Sunday, March 4, 2012

A New Master Clock

One aspect of using the Propeller for a WSPR, QRSS, or OPERA Beacon (see previous posts) is that while transmitting, the Frequency drifts (a little), maybe as much as 10Hz. The drift is believed to be due to the rise in temperature within the processor itself. The processor clock/oscillator is within the processor and core activity warms the oscillator and the Frequency drifts low. During the non-transmit period of the Beacon schedule the drift recovers. With normal Amateur Radio use, a 10Hz drift is almost undetectable, but with a Beacon it is NOT acceptable as the band width of most signals is less than 6Hz.

With only limited success, I have attempted to isolate and insulate the Propeller Board to alleviate the problem.

My latest attempt to solve the drift problem is to source the master clock from an external device, which hopefully will not be affected by Propeller Processor temperature change. I purchased a 100MHz Master Oscillator Chip.
Clock Chip

After ordering the Clock Chip I noticed that I ordered "the small one". The original intention was to order a chip about 5x3.5mm which is small, but I felt I could mount it on to the Propeller USB Protoboard without a problem.

WRONG, what I actually ordered was a very small SiT8103 Master Clock Chip, which is 2x2.5mm in size, or a 2025 SMT size part.

The Clock Chip with Wires Attached
For my use, three wire had to be soldered to the four terminals, the wires would then be soldered to the Prop protoboard. Soldering three wires onto this chip was like trying to glue baseball bats to a domino.

The wire attachment task took about an hour to complete.

After wires were attached and it was setting on top up the Propeller Protoboard, I decided to clean some old rosin from the intended attachment area of the board. I normally wash/desolve rosin with spray cleaner into the trash can. Just as I sprayed the cleaner, I saw my newly created part; jump off of the board and disappear into a jumble of trash in the can. It was lost! :-(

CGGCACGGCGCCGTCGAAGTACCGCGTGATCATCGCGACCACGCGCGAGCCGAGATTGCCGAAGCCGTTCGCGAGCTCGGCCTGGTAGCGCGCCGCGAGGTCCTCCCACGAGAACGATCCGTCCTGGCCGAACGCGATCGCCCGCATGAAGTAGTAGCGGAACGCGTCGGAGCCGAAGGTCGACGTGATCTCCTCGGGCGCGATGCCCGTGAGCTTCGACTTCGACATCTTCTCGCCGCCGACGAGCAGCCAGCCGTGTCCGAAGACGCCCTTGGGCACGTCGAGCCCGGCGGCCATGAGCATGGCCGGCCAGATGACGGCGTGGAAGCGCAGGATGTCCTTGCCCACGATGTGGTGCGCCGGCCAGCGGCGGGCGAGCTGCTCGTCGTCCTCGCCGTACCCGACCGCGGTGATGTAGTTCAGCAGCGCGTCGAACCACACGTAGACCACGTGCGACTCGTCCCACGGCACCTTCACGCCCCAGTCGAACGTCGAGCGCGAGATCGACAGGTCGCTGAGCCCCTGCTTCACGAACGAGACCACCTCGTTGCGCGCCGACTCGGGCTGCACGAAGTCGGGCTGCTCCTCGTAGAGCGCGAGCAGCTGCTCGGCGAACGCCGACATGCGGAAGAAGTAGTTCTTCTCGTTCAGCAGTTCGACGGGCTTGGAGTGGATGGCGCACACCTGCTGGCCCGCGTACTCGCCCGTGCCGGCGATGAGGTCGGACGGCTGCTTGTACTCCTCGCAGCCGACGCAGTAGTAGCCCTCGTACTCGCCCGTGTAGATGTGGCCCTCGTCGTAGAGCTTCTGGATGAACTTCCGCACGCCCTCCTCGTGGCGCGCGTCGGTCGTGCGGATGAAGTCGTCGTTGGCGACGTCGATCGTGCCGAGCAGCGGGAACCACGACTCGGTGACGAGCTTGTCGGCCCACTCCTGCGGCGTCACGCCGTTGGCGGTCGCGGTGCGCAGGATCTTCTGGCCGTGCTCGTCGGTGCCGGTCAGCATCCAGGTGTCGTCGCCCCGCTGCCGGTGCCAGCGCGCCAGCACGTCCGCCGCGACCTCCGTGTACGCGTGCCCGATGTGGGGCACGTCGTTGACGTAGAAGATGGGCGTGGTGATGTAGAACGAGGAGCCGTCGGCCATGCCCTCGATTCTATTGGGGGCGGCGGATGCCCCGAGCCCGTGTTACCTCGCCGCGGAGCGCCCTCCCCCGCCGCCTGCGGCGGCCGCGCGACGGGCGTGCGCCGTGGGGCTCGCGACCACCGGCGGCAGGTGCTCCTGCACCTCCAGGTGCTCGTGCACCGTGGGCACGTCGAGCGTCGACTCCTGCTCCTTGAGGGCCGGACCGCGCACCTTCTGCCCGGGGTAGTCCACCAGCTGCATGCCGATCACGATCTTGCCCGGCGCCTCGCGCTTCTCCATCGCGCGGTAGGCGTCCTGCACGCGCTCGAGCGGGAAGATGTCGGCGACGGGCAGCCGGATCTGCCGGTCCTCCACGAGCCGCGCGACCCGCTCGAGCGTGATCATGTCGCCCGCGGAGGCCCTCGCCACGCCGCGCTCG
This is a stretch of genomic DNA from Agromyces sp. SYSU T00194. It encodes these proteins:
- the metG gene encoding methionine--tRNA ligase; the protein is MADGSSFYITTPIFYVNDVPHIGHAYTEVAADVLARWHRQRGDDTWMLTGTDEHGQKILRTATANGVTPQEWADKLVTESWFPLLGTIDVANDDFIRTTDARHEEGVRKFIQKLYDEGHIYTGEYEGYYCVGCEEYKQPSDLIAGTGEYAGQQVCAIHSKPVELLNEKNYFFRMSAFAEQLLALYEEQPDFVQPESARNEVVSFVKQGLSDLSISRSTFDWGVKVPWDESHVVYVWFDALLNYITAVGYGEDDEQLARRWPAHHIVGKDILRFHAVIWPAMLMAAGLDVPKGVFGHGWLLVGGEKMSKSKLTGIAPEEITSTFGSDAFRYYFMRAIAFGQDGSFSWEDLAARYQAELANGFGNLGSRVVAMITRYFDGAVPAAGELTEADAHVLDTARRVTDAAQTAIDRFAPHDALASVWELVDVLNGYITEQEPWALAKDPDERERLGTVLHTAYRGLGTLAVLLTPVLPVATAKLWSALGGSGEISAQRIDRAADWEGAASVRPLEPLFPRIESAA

It is a good thing I purchased several chips. The wiring of the second chip only took about 30 minutes ( I am getting better at this :-)

The Clock Chip Installed on the Propeller
The Master Clock Chip installation replaces the vendor supplied crystal, and will "hover" slightly above the board on wire legs to the left of the processor.

The vacated crystal socket can be seen, the new Master Clock Chip can be seen center.

The original 5MHz crystal (when internally multiplied by 16), ran the Propeller at 80MHz. The new Master Clock Chip will over-clock the processor by 25%, that is, it will run at 100MHz.

Note: the crystal and the new Clock Chip are both rated about the same stability; that is +/-50ppm. The only real goal with this modification is to; avoid the heating effect of the processor. It is interesting, that the Real Time Clock peripheral that I installed on the Propeller has much better stability spec, at only +/-5ppm. But, there is no way to take advantage of it for a processor master clock.

Currently the new 100MHz Master Clock and Propeller are running my previous applications, just fine. Hopefully the only result will be the Propeller Frequency will NOT drift as before. Only additional tests will tell.

My Propeller Programs needed to be modified a bit to use the new Master Clock, but it is an easy configuration modification.

Old 5MHz Crystal Spin Config:

  _XINFREQ = 5_000_000

New External 100MHz Master Clock Spin Config (Corrected as per feedback in comments):

  _XINFREQ = 100_000_000

This was a good attempt, but it produced too much Hash on the RF Frequency, see follow-on posts of our attempts to solve the Oscillator's Thermal Stability problem.



  1. Hello Eldon,
    have you thought about using a TCXO as your master clock?

    They are available in SMD package sizes similar to the chip you selected and you would have about the same or better absolute frequency accuracy as your RTC.
    The downside is that I haven't seen one with a frequency above 52MHz or below 8MHz.

    If you're interested, take a look at

    Also, I think that for your current configuration you should probably have
    instead of


  2. Christoph,

    Thanks for the ideas and pointers, I now have several TCXO's on order. One at 40MHz and another at 52MHz each with a stability spec of +/-0.5ppm.


    I think each will work with a configuration of:


    I like to stay with the standard 80MHz clock speed, but it is fun to Over-clock as well.

    Eldon - WA0UWH